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What does Judith Jarvis Thomson's looped trolley problem show about Kant?

the bystander does not need or use the one workman to save the five, because the latter’s presence on the track contributes nothing to achieving the agent’s end of saving the five. By contrast, the agent on the footbridge does need to use the one if he is to save the five. Thomson... introduces a modified Bystander scenario called the Loop case.

https://philarchive.org/archive/KLEAKS

Looping Trolley: This is the same as Switch, except that the side track with one person on it is actually a circle, which loops back on to the main track. If you were to pull the lever WITHOUT one person on the side track, the trolley would merely loop around back onto the main track and kill the five. However, since there IS someone on the main track, the trolley hits them and is stopped by their body, thus saving the five.

https://rintintin.colorado.edu/~vancecd/phil3160/trolley.pdf

For some reason, I find it easier to will sacrificing the life in the loop version of the bystander case. I think it was designed to be the opposite, however, so I'm not sure what that says.

Perhaps the traditional bystander case usually seems to involve a kind of double think, that just not directly intending any harm is sufficient for morality, and the looped version doesn't

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  • I would figure that you don't always use people as a means by sacrificing them, even their life, for "the greater good". obviously there are cases when you do, but not every consequence of an action is a means of it, surely (just as an enforced famine or bombing campaign for the greater good seems more means based than feeding your family first even if they are not most at risk of starvation)
    – user56770
    Nov 16, 2021 at 12:47
  • It is unclear what you want "any way" to accomplish. "That it shows Kantian morality does show that we should throw the lever, whether or not we should do so only in loop cases." What is "it", and when should we "throw the lever" according to your way? In the Bystander case, Loop cases, both? Is that supposed to be matched by Kant's morality? "I cannot will inaction in either of those scenarios". Which scenarios exactly? Bystander and Loop only, Footbridge also?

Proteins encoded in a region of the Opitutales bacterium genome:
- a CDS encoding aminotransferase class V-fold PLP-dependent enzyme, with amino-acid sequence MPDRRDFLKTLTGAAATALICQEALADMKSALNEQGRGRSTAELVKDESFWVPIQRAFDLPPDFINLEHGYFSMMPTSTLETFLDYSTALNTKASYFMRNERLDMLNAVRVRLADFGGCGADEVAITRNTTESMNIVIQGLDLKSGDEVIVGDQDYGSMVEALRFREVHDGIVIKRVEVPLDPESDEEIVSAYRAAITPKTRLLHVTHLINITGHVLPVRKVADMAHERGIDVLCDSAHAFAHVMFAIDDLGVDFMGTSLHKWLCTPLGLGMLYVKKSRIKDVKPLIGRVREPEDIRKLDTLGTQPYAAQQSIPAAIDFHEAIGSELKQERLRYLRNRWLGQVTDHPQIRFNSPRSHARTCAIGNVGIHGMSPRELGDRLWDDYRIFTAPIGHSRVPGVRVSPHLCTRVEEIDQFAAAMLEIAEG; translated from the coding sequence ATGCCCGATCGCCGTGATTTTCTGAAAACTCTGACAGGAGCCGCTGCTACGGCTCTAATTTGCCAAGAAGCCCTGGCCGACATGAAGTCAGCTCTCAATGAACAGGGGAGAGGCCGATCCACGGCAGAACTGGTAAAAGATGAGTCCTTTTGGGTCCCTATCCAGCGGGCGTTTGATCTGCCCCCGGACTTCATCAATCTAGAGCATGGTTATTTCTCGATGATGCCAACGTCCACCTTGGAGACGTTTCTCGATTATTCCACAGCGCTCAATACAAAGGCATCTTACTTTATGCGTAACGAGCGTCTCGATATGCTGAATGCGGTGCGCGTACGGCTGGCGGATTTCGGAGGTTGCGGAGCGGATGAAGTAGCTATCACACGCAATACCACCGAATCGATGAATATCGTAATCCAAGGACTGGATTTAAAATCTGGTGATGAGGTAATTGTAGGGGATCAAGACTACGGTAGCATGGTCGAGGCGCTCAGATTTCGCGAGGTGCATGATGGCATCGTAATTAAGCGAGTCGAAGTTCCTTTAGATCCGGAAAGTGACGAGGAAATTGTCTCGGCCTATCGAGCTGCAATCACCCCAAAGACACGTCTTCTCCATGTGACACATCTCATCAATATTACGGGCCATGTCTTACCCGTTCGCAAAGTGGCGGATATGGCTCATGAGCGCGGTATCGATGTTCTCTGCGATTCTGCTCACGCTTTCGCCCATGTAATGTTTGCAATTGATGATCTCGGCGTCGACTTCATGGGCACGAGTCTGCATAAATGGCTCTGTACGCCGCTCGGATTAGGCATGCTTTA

– Conifold
    Nov 17, 2021 at 21:29
  • maybe I thought it was a choice between 1 or 6 lives, I can't recall now @Conifold
    – user62133
    Aug 15, 2022 at 18:23

3 Answers 3

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I think what it shows is that people don't use philosophy to solve moral problems.

Given responsibility over some set of human lives they are not overly attached to they recognize that sacrifices may have to be made for "the greater good" and will pull a lever and wear a poppy once a year. When asked to murder someone in order to achieve that "greater good" they will balk at it due to emotions and society's dim view of murderers.

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  • A funny 😁 and yet intriguing 🤔 remark. Danke! Feb 15, 2023 at 6:14
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Apparently the conceptual problem is as following:

In the bystander case you decide by pulling or not pulling a switch whether 1 or 5 people will die. In the footbridge case you use a person to block the trolley, thereby actively killing them. And in the looped version you divert the trolley which then uses a person to block the trolley and prevent the death of the other 5.